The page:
How does it feel to be transgender?

Below are the comments and experiences of transgender FTM men.

Jim—Queensland, 2003
“I identify as a trans person. My gender is messy, because it does not fit neatly into any one box or any one story. My body is messy, because it and my perceptions of it do not fit neatly or consistently into male or female, transsexual, transgendered or queer. I choose to adapt my body in the ways that make me feel whole and strong. I choose how I am seen and how I live in a society that recognises only two genders and two sexes. I live some of my life as a man, but most of it as a trans man or trans person.”

David—NSW, 2007
“I am not a bioguy and don’t want to be seen as one by my friends and family. But I have had to accept that for my own peace of mind and safety it is better for the general public to assume that I am a bioguy. Sure, there are some things I have to lose from this – I am assumed I’m male, so I get treated like one, and that can bring with it negatives as well as positives (for instance, being assumed to be a male chauvinist pig simply because of my looks or not being able to walking up the street near a woman without her being on guard).

But since my genetics mean that I turned out like my father with hair all over my body, back, shoulders, you name it – and I am fortunate enough to have passed so well that I am never spotted as trans in the street, I have to accept that as part of the deal.”

Mick—Sydney, 2002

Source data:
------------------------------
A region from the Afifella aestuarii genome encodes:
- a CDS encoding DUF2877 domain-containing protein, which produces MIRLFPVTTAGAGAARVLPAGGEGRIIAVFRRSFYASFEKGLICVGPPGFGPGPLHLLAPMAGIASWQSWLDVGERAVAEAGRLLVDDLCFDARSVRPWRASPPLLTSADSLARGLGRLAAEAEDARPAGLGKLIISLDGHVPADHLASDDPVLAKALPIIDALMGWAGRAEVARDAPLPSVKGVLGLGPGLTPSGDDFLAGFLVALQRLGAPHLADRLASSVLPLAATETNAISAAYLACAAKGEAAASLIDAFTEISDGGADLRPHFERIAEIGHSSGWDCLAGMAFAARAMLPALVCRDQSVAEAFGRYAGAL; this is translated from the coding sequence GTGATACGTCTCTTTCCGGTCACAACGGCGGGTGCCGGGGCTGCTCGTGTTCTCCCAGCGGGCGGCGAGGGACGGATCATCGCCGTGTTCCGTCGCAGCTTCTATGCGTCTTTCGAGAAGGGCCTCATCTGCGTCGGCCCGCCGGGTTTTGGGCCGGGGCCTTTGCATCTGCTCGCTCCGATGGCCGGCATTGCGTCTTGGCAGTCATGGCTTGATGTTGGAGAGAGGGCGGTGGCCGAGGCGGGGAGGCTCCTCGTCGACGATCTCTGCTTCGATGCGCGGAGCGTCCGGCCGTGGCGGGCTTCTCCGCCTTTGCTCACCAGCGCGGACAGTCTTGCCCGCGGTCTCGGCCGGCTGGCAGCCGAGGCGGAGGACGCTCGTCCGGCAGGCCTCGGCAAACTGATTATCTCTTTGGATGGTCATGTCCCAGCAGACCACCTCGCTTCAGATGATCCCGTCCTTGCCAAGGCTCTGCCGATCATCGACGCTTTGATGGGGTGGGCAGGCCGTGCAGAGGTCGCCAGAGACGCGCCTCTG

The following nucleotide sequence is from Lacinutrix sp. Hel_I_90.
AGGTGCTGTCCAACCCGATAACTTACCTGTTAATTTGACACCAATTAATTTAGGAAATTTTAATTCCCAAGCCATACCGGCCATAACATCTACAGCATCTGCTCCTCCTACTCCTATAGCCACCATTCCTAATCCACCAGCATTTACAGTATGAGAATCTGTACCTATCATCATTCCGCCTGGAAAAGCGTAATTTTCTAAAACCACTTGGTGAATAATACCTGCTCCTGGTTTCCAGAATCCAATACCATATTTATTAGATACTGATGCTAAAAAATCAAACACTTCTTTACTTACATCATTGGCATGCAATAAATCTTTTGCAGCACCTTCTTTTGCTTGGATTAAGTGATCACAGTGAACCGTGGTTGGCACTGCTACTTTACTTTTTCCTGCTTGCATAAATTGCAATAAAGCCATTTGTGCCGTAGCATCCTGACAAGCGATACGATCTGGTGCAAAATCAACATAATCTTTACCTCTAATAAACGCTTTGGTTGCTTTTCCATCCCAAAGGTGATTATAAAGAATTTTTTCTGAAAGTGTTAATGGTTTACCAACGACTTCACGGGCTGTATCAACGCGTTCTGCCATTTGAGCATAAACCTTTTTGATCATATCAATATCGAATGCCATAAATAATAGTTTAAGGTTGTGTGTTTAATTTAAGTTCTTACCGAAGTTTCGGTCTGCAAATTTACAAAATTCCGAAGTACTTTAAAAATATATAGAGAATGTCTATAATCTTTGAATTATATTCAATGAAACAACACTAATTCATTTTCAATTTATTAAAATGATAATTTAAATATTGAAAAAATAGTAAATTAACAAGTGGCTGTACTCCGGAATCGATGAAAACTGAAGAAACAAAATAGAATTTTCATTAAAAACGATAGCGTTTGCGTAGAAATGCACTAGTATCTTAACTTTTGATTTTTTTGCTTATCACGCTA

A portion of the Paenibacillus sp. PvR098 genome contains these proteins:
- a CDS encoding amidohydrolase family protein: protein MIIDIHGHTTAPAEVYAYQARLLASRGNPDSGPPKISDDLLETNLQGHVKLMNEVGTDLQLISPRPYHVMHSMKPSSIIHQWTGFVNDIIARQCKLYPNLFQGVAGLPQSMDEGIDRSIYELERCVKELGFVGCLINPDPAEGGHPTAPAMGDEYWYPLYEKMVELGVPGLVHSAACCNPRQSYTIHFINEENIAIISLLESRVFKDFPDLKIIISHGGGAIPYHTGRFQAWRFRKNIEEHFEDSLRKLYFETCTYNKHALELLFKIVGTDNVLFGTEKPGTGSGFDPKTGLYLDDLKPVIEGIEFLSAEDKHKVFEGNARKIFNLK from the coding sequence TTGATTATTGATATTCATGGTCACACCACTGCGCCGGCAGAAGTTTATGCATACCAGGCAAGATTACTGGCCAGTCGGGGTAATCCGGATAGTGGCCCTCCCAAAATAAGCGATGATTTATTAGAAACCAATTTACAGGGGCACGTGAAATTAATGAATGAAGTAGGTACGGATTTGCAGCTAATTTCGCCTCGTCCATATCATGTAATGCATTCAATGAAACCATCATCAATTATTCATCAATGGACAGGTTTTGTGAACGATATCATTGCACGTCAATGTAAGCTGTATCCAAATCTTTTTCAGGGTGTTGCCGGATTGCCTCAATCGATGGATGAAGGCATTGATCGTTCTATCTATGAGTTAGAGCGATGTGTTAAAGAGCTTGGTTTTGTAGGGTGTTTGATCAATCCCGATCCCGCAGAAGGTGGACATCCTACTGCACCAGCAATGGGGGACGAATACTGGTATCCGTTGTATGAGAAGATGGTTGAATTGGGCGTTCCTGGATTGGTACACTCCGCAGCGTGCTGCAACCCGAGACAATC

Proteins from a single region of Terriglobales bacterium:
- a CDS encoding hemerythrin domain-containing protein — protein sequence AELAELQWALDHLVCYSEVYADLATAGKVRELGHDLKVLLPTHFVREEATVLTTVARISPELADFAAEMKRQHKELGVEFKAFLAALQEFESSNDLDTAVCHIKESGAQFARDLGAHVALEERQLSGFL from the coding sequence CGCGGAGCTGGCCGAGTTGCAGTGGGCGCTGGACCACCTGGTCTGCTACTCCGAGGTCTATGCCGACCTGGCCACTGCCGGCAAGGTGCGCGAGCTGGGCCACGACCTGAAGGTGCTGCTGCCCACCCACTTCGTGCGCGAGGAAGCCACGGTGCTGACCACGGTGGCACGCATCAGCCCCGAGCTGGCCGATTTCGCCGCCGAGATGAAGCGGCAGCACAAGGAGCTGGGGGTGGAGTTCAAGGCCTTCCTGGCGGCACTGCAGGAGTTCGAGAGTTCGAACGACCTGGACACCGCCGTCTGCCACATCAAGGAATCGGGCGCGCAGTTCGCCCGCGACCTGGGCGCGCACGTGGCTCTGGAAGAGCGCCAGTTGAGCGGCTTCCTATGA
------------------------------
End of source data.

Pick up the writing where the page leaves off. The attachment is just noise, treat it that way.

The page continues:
“I’ve always had a deep sense of being male; or rather I’m further down the male end of the gender line than female if that makes sense…I don’t want to become “invisible” because for me I feel that rejects in some ways the life I’ve lived until transitioning and that’s something I’m not totally prepared to do.”

Jacob Rogers—Sydney, 1994
“Female to male trans-genderists fit into a slightly different category of male. We’re not your typical male. We have female-ness about us in the way we’ve been brought up and the way we’ve more sensitive to women.”

Jacob’s girlfriend—Sydney, 1994
“People always ask how I relate to him, if he’s male or female. I don’t see him as a man. But he’s not a woman.”

Jim—Queensland, 2004
“I’m not ashamed of being confusing. I’m not embarrassed by my body or the way I speak or what it is that I say. My masculinity is transgendered, built on my experiences as a female person and a male person. It is based on observation and a little bit of envy. It is based on a dislike of what makes me feel stiff and uncomfortable, it is a celebration of what makes me feel whole. I’ve ignored it and doubted it, but my masculinity is solid. It is my way of being a good person.”

Jodie referring to her partner—Melbourne, 2002
“…it is important for me to say that my love is not gender blind. I don’t love a transman in spite of his gender or because I separate him from his gender. If I were to take refuge in the essence of him, then there I would come face to face with his gender: there is no separation to be had.”

Len Davidson, 2000
“Some people were quite shocked at first because it seemed to be so out of left field. But it didn’t take them long to see that it made sense for me. Each step I took totally confirmed the rightness of the decision for me. But yes it is weird. Sometimes I sit back and think, ‘Let’s face it, it’s a weird thing to do.’”

Tov, 2003
“If you think I’m simply a heterosexual man or a butch lesbian, you don’t know anything of my journey. These are just two of the many parts that together form my complex identity. The one thing that is always clear to me, and has been throughout the emotional and psychological chaos accompanying my questioning of my gender identity, is that I will always be queer as a three-dollar bill.”

Jim—Queensland, 2003
“While my family were dealing with me being transgendered, I wanted them to know that: It’s not your fault. I’m not doing this to hurt you. I’m not ruining my life. I’m not becoming a different person. This isn’t a whim or a decision taken lightly.”